What did we learn from the Food Justice Town Hall?


We at RBAC are grateful for all of the planning, preparation, collaboration, and intention put into our previous town hall, Food as Liberation: Healing Our Mind, Body, and Community. We want to give a special shoutout to all the folks on our planning and tech team, as well as our community members, panelists, and performers: 


Jacob DeGuzman with Seattle Parks & Recreation

Katelyn Durst-Rivas with the The Free Black Women’s Library of Detroit

Michael Powers with Michael Powers Music 

Hannah Wilson with the Black Farmers Collective, 

Gloria Hatcher-Mays with the Rainier Valley Food Bank

Carrie Robersone with all of her community health advocacy 

And our very own Kidest Wasihun with the Rainier Beach Farm Stand 


We couldn’t have done it without everyone involved! We learned about the abundance of knowledge, resources, recommendations, and strategies that exist to move food justice forward here in Rainier Beach. There’s a huge brain trust about what’s happening in the community. Folks see possible solutions as far as solving these problems. It only affirms our intentions of providing a platform for these conversations to happen, continue uplifting the work of food justice, and making sure it’s being championed at all the tables that RBAC sits at.


Amongst all the fights for social justice and liberation that people face on an everyday basis as we navigate systems, what stands true is that everyone needs to eat. Something so obvious yet deeply rooted in nourishment, not just physically but spiritually, mentally, and emotionally.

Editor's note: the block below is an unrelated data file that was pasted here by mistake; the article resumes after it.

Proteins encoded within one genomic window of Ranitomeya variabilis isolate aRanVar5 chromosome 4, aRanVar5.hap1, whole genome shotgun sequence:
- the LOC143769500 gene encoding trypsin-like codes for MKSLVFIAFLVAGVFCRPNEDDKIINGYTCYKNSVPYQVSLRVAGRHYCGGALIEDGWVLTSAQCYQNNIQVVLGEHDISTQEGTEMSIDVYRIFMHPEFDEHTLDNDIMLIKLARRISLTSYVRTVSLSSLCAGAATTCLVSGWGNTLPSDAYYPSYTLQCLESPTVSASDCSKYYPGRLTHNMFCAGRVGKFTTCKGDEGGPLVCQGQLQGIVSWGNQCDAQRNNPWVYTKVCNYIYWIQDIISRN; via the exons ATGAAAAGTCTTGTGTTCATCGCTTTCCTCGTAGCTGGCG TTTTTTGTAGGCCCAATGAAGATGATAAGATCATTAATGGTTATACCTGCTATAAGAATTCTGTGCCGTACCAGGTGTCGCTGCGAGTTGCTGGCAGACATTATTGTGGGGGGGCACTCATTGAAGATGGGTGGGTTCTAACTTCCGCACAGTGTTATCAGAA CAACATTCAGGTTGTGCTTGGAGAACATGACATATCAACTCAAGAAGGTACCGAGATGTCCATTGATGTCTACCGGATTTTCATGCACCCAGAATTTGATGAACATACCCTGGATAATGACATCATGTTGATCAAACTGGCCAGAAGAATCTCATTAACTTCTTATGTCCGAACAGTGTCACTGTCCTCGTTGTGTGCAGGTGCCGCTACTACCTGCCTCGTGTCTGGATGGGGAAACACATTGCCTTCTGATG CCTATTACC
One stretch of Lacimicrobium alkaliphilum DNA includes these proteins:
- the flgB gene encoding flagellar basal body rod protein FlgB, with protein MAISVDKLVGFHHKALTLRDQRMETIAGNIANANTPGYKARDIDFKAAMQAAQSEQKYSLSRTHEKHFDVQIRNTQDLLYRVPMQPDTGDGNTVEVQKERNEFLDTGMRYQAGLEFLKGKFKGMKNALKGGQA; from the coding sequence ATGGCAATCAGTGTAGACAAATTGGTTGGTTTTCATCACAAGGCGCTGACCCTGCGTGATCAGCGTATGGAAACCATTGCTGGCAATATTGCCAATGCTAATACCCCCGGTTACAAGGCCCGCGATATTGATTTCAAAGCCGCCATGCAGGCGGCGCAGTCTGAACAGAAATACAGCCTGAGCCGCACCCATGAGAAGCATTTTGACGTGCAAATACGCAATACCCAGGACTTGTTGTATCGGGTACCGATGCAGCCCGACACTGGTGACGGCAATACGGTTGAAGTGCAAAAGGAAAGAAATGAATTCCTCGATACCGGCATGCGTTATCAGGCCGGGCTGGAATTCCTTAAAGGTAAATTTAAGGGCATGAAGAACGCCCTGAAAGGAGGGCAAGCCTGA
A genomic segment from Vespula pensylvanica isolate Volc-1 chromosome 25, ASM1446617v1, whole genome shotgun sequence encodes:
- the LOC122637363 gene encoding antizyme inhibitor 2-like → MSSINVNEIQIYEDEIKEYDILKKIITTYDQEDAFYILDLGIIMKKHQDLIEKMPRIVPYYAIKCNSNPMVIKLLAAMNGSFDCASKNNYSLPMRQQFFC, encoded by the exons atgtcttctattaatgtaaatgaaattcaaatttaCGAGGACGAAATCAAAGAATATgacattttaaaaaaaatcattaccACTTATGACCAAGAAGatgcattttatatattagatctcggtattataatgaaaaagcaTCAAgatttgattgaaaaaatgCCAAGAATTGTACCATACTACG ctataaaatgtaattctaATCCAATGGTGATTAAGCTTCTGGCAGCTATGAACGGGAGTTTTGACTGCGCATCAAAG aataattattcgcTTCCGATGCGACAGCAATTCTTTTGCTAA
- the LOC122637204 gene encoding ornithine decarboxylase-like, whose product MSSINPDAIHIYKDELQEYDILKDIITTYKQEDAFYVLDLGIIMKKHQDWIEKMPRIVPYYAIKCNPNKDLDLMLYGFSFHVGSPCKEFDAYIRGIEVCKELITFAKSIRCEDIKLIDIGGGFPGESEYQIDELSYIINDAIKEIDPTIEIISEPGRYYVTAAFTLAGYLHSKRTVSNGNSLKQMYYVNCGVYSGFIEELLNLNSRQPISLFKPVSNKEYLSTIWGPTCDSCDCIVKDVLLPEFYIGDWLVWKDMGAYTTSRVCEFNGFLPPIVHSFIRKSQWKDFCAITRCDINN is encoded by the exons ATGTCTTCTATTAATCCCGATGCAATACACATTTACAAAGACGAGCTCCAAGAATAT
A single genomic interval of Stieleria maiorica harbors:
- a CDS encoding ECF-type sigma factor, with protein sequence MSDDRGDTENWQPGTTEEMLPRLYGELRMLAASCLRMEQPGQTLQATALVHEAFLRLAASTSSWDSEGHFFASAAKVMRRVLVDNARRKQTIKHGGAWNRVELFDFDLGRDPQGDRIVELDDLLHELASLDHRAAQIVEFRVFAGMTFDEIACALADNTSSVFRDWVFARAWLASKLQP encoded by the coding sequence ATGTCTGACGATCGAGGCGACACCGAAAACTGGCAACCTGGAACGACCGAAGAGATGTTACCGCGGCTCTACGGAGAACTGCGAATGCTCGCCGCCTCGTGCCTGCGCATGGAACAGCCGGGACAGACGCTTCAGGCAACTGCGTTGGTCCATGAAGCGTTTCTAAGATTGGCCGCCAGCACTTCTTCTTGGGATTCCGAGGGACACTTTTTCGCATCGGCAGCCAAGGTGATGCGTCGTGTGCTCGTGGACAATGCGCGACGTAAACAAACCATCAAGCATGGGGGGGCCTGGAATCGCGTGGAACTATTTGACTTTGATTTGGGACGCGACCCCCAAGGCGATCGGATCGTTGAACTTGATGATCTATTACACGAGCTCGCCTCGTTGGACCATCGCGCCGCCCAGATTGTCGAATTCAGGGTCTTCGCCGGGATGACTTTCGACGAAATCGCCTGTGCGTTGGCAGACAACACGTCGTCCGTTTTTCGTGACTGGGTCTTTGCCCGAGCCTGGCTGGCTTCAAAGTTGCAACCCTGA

Whether it is fighting for reparations and returning land back to Black and Indigenous peoples, providing culturally relevant food and produce to our schools and communities, passing on the knowledge on how to grow and prepare cultural foods to our young people, uplifting local BIPOC businesses and farmers, there are an abundance of ways to tap in and nurture the fight for wellness and health in ways we already know how. 


Shout out to our amazing poet Katelyn Durst-Rivas who could not have put it better: 


Recipe for Abolition Garden


Let’s build a garden that harvests reparations 

And makes our community ripe with abundance

Let’s uproot the whole system that tries to displace us

And put in the lychee tree

With brilliant red fruits to replace the strange fruit of lynching

Put in a circle of sunflowers around the edges

And teach our children to eat their seed

Forage for asparagus and erase red lines

That kept grocery stores in only white neighborhoods

Let our neighborhood burst with blueberries

In every plot, let the banana tree grow

They said it could not grow here

But our ancestral knowledge was planted long before this land was stolen

We will want to sit under the shade of its leaves 

And eat the fruit as it falls into our hands

Let our bellies be full 

And let’s swap seeds

And walk barefoot in the grass we planted

Let’s husk corn and shell peas

And make sun tea on our front porches

Let’s defund public services that do not service us

And grow a blackberry thicket

Where Black and Brown children are free

This garden has no boundaries

This garden has no borders, walls, or fences

And it is already here

We are welcome to dance in its field of abundance

Any time we choose